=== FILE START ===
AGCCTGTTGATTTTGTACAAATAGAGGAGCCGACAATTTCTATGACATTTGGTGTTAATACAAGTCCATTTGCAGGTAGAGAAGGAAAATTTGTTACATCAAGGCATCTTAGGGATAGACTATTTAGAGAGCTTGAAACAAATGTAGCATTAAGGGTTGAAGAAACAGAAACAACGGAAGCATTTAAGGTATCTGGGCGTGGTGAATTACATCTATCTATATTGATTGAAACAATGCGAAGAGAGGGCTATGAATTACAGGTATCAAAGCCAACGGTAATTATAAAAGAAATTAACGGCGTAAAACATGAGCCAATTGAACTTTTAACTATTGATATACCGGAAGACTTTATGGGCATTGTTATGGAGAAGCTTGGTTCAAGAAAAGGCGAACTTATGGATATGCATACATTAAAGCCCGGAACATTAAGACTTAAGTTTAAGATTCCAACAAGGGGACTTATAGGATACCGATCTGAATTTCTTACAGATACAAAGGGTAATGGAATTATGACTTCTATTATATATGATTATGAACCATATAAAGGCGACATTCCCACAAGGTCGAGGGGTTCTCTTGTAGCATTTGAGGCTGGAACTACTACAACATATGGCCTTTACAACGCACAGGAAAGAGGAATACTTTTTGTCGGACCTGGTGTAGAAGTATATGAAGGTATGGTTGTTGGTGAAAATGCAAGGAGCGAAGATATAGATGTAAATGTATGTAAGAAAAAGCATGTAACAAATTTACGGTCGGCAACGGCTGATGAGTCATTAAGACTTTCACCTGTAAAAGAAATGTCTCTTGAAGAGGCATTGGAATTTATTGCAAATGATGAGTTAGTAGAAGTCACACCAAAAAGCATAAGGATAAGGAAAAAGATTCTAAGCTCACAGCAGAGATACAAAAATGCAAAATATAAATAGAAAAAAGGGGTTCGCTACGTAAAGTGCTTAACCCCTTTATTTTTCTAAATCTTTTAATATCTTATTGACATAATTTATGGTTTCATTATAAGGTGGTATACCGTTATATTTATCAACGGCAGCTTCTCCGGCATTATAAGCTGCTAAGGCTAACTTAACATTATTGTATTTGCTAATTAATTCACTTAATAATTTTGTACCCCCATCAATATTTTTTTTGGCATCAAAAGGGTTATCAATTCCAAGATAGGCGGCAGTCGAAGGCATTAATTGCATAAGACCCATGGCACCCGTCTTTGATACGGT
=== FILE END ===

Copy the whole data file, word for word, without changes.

AGCCTGTTGATTTTGTACAAATAGAGGAGCCGACAATTTCTATGACATTTGGTGTTAATACAAGTCCATTTGCAGGTAGAGAAGGAAAATTTGTTACATCAAGGCATCTTAGGGATAGACTATTTAGAGAGCTTGAAACAAATGTAGCATTAAGGGTTGAAGAAACAGAAACAACGGAAGCATTTAAGGTATCTGGGCGTGGTGAATTACATCTATCTATATTGATTGAAACAATGCGAAGAGAGGGCTATGAATTACAGGTATCAAAGCCAACGGTAATTATAAAAGAAATTAACGGCGTAAAACATGAGCCAATTGAACTTTTAACTATTGATATACCGGAAGACTTTATGGGCATTGTTATGGAGAAGCTTGGTTCAAGAAAAGGCGAACTTATGGATATGCATACATTAAAGCCCGGAACATTAAGACTTAAGTTTAAGATTCCAACAAGGGGACTTATAGGATACCGATCTGAATTTCTTACAGATACAAAGGGTAATGGAATTATGACTTCTATTATATATGATTATGAACCATATAAAGGCGACATTCCCACAAGGTCGAGGGGTTCTCTTGTAGCATTTGAGGCTGGAACTACTACAACATATGGCCTTTACAACGCACAGGAAAGAGGAATACTTTTTGTCGGACCTGGTGTAGAAGTATATGAAGGTATGGTTGTTGGTGAAAATGCAAGGAGCGAAGATATAGATGTAAATGTATGTAAGAAAAAGCATGTAACAAATTTACGGTCGGCAACGGCTGATGAGTCATTAAGACTTTCACCTGTAAAAGAAATGTCTCTTGAAGAGGCATTGGAATTTATTGCAAATGATGAGTTAGTAGAAGTCACACCAAAAAGCATAAGGATAAGGAAAAAGATTCTAAGCTCACAGCAGAGATACAAAAATGCAAAATATAAATAGAAAAAAGGGGTTCGCTACGTAAAGTGCTTAACCCCTTTATTTTTCTAAATCTTTTAATATCTTATTGACATAATTTATGGTTTCATTATAAGGTGGTATACCGTTATATTTATCAACGGCAGCTTCTCCGGCATTATAAGCTGCTAAGGCTAACTTAACATTATTGTATTTGCTAATTAATTCACTTAATAATTTTGTACCCCCATCAATATTTTTTTTGGCATCAAAAGGGTTATCAATTCCAAGATAGGCGGCAGTCGAAGGCATTAATTGCATAAGACCCATGGCACCCGTCTTTGATACGGT